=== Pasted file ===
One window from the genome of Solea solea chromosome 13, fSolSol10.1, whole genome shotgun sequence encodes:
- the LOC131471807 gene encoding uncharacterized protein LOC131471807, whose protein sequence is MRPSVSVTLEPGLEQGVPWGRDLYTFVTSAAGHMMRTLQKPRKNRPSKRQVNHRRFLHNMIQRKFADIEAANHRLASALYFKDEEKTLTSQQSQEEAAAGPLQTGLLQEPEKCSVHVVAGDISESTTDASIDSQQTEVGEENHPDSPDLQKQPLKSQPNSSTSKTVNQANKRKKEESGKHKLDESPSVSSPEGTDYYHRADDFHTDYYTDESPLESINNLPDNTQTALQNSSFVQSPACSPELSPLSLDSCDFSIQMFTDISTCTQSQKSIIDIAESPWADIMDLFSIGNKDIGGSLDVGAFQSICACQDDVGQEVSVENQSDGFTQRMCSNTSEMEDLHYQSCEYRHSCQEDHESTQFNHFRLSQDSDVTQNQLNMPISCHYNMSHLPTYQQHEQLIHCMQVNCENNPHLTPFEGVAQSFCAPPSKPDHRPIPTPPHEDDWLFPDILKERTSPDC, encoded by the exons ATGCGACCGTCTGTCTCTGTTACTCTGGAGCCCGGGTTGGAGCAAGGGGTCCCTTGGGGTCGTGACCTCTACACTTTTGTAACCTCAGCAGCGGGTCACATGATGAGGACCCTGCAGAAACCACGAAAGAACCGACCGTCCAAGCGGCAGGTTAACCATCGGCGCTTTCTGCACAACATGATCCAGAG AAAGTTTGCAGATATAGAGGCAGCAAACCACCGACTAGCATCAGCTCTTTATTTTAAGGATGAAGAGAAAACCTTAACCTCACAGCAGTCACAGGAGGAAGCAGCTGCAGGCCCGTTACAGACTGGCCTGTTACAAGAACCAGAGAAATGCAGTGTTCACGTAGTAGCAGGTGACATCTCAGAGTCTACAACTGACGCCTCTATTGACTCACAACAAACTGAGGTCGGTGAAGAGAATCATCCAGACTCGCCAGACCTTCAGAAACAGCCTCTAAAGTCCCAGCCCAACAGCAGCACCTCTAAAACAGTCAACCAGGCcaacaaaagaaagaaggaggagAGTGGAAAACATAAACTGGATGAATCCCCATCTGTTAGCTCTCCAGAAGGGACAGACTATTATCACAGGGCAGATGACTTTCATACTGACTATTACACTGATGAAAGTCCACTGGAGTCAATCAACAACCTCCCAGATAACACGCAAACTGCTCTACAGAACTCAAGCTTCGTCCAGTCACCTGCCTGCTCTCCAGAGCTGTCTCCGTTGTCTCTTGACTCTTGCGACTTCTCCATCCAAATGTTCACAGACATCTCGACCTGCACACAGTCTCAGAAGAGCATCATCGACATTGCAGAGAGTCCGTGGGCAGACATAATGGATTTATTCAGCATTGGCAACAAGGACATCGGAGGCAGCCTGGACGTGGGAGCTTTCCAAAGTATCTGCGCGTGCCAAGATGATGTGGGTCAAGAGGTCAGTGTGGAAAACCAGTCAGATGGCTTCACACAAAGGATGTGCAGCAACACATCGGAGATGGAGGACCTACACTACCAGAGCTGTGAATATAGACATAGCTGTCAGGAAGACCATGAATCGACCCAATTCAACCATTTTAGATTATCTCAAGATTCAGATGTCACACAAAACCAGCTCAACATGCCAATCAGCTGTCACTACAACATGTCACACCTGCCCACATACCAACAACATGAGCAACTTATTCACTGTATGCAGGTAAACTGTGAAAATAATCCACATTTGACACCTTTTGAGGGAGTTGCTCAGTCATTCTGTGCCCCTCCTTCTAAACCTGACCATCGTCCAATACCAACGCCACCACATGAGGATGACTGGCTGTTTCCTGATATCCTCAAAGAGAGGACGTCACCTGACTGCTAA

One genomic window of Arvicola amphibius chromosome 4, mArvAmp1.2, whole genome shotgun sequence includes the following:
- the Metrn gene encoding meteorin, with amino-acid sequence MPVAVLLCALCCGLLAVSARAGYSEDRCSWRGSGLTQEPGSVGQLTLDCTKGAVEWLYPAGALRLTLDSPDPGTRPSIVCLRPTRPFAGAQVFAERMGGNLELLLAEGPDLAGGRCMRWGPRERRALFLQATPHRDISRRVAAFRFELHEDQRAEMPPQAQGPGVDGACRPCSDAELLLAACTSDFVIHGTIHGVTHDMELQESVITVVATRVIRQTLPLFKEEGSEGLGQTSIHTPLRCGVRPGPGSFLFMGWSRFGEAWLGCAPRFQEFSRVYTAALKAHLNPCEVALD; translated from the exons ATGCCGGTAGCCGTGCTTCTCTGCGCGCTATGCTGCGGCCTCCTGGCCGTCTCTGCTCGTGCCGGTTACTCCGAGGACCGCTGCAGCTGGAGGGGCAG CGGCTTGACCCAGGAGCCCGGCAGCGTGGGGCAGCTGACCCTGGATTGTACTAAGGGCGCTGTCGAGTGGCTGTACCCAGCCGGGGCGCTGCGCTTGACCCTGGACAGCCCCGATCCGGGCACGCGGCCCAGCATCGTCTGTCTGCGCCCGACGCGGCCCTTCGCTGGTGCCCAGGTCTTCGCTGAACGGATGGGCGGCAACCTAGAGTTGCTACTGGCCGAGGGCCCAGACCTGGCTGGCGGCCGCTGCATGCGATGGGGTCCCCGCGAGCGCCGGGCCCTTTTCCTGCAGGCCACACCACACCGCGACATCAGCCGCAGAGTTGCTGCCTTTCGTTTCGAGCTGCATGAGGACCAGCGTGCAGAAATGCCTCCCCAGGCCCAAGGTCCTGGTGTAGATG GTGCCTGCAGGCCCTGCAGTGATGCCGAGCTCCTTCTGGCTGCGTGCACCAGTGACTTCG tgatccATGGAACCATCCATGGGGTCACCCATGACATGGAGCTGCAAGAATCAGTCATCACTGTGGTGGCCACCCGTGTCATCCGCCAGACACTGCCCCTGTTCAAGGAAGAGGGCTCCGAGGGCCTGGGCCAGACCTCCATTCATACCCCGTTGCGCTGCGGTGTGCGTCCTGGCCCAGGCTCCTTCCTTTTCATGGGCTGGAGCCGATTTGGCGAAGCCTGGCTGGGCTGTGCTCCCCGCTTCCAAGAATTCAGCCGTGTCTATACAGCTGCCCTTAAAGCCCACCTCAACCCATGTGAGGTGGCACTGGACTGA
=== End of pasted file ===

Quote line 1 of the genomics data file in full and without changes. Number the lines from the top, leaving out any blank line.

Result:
One window from the genome of Solea solea chromosome 13, fSolSol10.1, whole genome shotgun sequence encodes: